The proposed territory of the South Okanagan- Similkameen National Park Reserve is located in the South Okanagan and Similkameen Valleys in southern British Columbia, currently comprised of five Provincial Protected Areas. These areas include the 4700 hectare Mt. Kobau Site situated on the height of land between the Okanagan and Similkameen valleys; the 1850 hectare Chopaka East Site situated on Black Mountain, between Richter Pass and the International Boundary; the 470 hectare Chopaka West Site situated between Richter Mountain and the International Boundary; the 2350 hectare Kilpoola Site situated north and south of Highway 3 including the southeast slopes of Mount Kobau, Blue Lake and Kruger Mountain to the International Boundary; and the 25889 hectare Snowy Protected Area situated between the Lower Similkameen Indian Reserve. These areas, with the exception of Snowy Protected Area, compose the South Okanagan Grasslands Protected Area. Potential future additions of Crown and private lands would possibly see large tracts of land north and south of Mt. Kobau along with tracts north and east of the existing boundaries of Snowy Protected Area.
The Okanagan and Similkameen Valleys have been extensively settled centered around the nearby towns of Keremeos, Oliver and Osoyoos . The Okanagan-Similkameen region’s census population, as of 2006, was 79475(((1))) people, has the fastest growing population rate of any other river valley in Canada, and has seen a 137% increase in population in the last 30 years. Some of the borders of the proposed area touch existing private land used in agriculture and ranching operation.
The Southern Okanagan-Similkameen is located in the Interior Dry Plateau. One of 12 natural regions in Canada not currently represented by a national park, the Interior Dry Plateau is characterized by rolling plains located in the rainshadow of the Coast and cascade mountain ranges. In the deepest valleys where the rainshadow effect is strongest lie open pine forests and grasslands where a semi-arid climate has created one of the most ecologically diverse regions in Canada. Being a unique area, the Interior Dry Plateau is deserving of research attention and ecological support, especially in the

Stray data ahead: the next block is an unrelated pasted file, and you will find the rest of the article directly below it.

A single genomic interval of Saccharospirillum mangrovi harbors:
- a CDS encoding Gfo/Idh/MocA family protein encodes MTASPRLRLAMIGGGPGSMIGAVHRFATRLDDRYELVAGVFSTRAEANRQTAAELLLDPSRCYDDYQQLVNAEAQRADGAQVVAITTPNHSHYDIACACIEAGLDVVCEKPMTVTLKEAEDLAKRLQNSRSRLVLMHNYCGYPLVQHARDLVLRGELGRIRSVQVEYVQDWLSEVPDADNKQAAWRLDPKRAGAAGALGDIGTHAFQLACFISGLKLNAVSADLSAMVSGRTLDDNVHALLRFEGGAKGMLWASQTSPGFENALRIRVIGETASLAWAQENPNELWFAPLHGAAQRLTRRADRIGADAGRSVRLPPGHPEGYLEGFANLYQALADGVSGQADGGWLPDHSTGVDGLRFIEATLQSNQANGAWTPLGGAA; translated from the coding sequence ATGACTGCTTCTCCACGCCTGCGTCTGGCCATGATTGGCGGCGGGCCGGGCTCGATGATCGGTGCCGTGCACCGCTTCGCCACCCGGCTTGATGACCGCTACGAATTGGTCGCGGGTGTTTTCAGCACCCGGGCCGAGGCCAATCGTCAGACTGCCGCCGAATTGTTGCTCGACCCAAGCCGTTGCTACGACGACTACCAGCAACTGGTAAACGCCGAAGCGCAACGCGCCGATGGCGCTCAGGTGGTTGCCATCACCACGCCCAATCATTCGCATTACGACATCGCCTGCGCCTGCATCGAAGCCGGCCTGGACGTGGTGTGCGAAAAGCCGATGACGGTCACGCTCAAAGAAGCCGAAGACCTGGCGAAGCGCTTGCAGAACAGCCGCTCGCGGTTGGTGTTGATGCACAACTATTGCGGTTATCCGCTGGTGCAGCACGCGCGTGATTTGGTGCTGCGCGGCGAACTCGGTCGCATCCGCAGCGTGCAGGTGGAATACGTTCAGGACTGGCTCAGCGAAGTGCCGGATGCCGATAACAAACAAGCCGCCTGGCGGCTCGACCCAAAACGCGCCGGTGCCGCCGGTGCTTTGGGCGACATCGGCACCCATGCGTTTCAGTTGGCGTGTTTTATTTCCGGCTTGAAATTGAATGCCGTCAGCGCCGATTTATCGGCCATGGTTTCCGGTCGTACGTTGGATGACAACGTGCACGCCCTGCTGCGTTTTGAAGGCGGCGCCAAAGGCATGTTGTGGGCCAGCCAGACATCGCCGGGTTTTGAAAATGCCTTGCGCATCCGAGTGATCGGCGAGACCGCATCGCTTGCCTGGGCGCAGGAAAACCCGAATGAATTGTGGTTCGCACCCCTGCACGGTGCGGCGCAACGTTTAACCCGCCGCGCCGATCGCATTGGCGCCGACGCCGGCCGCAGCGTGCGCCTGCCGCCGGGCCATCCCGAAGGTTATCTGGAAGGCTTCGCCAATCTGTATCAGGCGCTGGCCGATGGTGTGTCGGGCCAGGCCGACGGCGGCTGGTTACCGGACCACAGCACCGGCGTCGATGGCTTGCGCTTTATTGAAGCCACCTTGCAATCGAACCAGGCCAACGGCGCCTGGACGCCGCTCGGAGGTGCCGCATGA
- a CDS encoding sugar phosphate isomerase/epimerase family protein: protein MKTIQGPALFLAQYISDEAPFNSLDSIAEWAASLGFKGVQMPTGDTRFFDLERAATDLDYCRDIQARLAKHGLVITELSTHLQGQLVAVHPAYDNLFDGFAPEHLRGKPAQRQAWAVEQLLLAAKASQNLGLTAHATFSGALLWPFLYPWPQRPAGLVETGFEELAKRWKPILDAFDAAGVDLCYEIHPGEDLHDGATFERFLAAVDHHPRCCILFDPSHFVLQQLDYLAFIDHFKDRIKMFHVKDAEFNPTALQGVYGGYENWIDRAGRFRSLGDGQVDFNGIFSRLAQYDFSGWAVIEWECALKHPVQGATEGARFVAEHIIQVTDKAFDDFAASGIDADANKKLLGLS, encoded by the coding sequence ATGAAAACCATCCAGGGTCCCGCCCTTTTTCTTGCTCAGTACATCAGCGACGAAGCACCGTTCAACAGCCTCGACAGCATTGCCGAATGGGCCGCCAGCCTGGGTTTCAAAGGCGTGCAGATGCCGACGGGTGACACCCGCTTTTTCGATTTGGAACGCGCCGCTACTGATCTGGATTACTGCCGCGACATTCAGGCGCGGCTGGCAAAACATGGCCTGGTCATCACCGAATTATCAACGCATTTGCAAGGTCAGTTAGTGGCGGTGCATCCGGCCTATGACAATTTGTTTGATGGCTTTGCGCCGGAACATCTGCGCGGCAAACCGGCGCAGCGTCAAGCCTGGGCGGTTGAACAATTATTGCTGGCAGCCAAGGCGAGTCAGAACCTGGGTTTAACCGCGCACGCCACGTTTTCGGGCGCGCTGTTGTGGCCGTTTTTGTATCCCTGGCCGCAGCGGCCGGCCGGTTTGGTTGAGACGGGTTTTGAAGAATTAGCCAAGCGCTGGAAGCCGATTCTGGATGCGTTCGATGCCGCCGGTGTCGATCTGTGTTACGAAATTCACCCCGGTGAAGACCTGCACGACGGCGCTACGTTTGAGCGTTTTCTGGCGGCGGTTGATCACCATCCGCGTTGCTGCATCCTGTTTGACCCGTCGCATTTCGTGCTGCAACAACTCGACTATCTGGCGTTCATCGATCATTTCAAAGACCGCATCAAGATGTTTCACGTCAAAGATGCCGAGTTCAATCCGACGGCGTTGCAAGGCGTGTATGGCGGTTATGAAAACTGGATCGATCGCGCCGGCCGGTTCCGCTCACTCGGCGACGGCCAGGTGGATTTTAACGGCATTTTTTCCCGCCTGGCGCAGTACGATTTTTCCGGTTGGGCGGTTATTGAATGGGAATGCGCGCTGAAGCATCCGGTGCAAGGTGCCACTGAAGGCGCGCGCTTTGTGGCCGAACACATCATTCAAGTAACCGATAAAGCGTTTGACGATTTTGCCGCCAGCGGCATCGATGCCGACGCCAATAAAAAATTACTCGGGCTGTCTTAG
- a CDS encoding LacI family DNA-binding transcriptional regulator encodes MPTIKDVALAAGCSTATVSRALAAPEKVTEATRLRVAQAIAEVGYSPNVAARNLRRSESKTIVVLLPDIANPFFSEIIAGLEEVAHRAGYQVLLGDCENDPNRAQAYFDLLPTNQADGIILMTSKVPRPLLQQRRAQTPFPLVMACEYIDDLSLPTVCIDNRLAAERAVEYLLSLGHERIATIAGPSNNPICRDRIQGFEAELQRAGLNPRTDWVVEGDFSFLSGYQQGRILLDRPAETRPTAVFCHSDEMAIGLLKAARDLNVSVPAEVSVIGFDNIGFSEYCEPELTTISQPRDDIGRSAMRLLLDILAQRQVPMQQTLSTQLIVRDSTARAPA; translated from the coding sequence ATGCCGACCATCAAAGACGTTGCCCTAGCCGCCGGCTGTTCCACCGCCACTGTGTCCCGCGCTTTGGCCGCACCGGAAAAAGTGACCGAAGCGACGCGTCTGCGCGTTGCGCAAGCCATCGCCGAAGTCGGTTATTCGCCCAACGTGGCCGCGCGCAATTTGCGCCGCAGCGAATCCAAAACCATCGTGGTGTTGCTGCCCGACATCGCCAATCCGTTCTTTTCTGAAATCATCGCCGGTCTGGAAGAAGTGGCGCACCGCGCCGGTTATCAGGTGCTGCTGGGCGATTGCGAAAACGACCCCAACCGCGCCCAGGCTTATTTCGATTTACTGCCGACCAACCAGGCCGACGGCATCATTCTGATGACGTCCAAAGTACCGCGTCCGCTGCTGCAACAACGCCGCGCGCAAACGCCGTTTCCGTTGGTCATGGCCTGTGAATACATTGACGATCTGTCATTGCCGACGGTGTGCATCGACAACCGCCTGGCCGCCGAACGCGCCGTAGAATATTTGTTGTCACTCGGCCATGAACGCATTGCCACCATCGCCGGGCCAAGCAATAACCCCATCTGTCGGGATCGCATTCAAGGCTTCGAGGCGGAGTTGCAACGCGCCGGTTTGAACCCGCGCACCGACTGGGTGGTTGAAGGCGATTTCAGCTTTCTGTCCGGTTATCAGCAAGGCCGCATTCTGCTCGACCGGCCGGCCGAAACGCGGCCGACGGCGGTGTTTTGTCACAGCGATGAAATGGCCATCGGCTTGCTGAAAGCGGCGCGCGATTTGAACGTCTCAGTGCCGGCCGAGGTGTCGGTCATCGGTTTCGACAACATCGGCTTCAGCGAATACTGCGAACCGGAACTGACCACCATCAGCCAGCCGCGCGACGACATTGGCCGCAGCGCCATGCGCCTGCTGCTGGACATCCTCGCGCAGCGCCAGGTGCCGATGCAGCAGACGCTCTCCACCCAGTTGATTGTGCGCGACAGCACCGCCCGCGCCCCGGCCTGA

sub-region of the Okanagan and Similkameen Valleys.
The designation of an area as a national park can carry with it a range of positive and negative economic impacts that may or may not be consequences of the designation itself. Positive impacts might be economic in nature with additional funding of the area, creation of new park management jobs, an increase in visitor numbers to the local communities which leads to higher tourism employment, an increase in surrounding property values and the ability for the surrounding communities to further themselves with the adoption of the national park “brand”. Negative economic impacts include higher property values leading to affordability issues with local housing, seasonal employment shifts...